On September 7, 2016, Sony unveiled the PlayStation 4 Pro, a high-end version of the console with an upgraded GPU and higher CPU clock rate to support enhanced performance and 4K resolution on supported games. The company also released a variant of the original model with a smaller form factor, and the release of a patch to add HDR support to all existing consoles.
Critics praised Sony for acknowledging its consumers’ needs, embracing independent game development, and for not imposing the restrictive digital rights management schemes similar to those announced by Microsoft for Xbox One.
According to lead architect Mark Cerny, development of Sony’s fourth video game console began as early as 2008.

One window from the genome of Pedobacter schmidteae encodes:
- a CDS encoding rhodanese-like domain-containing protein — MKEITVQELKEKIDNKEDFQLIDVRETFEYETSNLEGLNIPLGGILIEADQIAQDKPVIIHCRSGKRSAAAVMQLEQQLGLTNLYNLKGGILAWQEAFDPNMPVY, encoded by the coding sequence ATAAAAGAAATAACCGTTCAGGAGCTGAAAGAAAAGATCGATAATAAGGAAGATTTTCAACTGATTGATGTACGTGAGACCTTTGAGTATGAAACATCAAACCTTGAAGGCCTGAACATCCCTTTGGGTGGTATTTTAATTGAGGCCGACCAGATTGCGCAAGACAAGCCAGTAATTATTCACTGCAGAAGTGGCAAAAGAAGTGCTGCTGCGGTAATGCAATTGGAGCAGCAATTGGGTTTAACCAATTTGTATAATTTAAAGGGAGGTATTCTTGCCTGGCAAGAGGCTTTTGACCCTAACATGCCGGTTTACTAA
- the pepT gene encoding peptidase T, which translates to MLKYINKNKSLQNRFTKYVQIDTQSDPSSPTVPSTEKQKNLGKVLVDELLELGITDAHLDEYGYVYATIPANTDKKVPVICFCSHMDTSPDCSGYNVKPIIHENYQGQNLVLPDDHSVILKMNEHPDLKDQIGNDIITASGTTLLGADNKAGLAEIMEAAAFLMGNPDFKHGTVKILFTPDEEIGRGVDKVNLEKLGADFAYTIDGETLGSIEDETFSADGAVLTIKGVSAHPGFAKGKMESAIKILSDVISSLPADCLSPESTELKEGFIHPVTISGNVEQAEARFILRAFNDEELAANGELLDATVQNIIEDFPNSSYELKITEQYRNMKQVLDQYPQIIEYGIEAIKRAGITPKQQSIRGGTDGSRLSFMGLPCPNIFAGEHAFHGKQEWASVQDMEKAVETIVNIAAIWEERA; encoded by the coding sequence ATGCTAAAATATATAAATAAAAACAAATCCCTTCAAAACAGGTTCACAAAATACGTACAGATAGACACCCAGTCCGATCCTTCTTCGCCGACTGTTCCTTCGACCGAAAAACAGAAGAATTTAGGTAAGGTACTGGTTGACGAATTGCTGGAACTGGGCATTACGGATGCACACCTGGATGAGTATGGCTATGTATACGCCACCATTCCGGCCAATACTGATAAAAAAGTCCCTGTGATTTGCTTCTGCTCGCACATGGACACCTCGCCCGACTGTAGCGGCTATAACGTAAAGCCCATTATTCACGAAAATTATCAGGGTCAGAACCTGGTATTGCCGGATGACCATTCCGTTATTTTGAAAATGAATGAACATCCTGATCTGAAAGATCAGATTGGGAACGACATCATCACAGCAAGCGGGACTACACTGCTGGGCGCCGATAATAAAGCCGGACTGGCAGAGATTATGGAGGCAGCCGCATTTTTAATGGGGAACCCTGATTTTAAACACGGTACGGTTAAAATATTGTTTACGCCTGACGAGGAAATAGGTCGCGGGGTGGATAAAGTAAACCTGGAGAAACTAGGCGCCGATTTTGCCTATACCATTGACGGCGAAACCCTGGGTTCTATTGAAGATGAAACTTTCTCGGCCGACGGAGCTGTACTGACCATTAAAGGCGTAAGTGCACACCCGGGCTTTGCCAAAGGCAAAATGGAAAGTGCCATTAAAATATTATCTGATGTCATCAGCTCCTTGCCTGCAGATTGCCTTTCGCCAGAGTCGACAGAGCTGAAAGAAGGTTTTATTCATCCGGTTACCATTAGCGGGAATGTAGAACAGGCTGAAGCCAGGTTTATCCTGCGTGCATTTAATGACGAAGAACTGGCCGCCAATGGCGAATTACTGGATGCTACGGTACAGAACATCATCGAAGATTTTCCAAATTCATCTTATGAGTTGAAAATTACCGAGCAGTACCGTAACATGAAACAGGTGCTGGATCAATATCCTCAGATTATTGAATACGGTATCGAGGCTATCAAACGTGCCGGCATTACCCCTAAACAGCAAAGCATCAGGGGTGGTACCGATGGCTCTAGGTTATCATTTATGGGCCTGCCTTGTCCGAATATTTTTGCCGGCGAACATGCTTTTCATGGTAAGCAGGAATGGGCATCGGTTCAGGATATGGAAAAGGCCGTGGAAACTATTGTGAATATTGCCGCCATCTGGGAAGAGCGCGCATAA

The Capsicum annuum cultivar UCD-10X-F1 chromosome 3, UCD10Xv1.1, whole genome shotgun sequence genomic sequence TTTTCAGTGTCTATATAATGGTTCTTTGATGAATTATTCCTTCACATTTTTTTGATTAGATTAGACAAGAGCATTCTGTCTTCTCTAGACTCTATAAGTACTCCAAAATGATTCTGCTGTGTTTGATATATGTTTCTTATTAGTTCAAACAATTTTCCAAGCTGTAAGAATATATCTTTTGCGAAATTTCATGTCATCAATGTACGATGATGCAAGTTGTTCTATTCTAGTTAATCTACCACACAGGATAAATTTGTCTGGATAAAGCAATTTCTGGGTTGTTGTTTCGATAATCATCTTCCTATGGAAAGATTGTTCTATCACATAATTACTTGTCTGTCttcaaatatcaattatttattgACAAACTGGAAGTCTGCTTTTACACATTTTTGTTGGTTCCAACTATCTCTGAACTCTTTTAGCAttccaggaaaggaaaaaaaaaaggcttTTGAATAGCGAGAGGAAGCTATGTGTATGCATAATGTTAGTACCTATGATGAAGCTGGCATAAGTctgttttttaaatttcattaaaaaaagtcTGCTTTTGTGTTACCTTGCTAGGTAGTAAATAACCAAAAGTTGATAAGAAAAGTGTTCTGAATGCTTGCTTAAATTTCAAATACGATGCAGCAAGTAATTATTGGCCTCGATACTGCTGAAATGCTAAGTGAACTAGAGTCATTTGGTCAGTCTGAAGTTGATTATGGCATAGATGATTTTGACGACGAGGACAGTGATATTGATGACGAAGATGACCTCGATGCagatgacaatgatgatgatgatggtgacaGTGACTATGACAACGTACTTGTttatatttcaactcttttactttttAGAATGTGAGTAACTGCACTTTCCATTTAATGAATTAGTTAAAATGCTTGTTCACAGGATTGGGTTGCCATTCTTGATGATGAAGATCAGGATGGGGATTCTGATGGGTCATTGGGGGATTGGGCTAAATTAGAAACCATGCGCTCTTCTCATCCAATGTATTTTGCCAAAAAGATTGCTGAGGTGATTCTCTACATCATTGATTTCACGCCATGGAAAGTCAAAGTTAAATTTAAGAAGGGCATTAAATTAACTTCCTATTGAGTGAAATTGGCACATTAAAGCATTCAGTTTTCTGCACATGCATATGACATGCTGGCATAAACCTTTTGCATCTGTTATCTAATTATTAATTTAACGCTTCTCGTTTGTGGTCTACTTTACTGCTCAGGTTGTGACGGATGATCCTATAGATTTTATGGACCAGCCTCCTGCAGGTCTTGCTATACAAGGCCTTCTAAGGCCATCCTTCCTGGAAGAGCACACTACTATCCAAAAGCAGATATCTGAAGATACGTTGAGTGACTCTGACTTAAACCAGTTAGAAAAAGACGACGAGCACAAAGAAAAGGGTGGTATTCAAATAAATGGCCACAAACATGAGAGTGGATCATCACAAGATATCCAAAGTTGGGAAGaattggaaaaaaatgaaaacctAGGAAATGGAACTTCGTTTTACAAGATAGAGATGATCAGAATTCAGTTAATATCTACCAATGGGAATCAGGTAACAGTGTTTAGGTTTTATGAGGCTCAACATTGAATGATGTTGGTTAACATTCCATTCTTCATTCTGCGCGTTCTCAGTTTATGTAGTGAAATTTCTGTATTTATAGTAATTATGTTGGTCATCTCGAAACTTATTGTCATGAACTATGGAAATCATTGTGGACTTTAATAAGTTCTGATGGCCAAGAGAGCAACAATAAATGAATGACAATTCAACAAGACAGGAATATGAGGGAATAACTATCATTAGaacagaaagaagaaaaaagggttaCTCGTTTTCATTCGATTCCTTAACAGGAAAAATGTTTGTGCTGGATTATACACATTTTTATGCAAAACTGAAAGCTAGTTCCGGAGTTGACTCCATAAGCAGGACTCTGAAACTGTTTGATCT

Less than two years earlier, the PlayStation 3 had launched after months of delays due to issues with production. The delay placed Sony almost a year behind Microsoft’s Xbox 360, which was already approaching unit sales of 10 million by the time the PS3 launched. PlayStation Europe CEO Jim Ryan said Sony wanted to avoid repeating the same mistake with PS3’s successor.
In designing the system, Sony worked with software developer Bungie, who offered his input on the controller and how to make it better for shooting games. In 2012, Sony began shipping development kits to game developers, consisting of a modified PC running the AMD Accelerated Processing Unit chipset. These development kits were known as “Orbis”.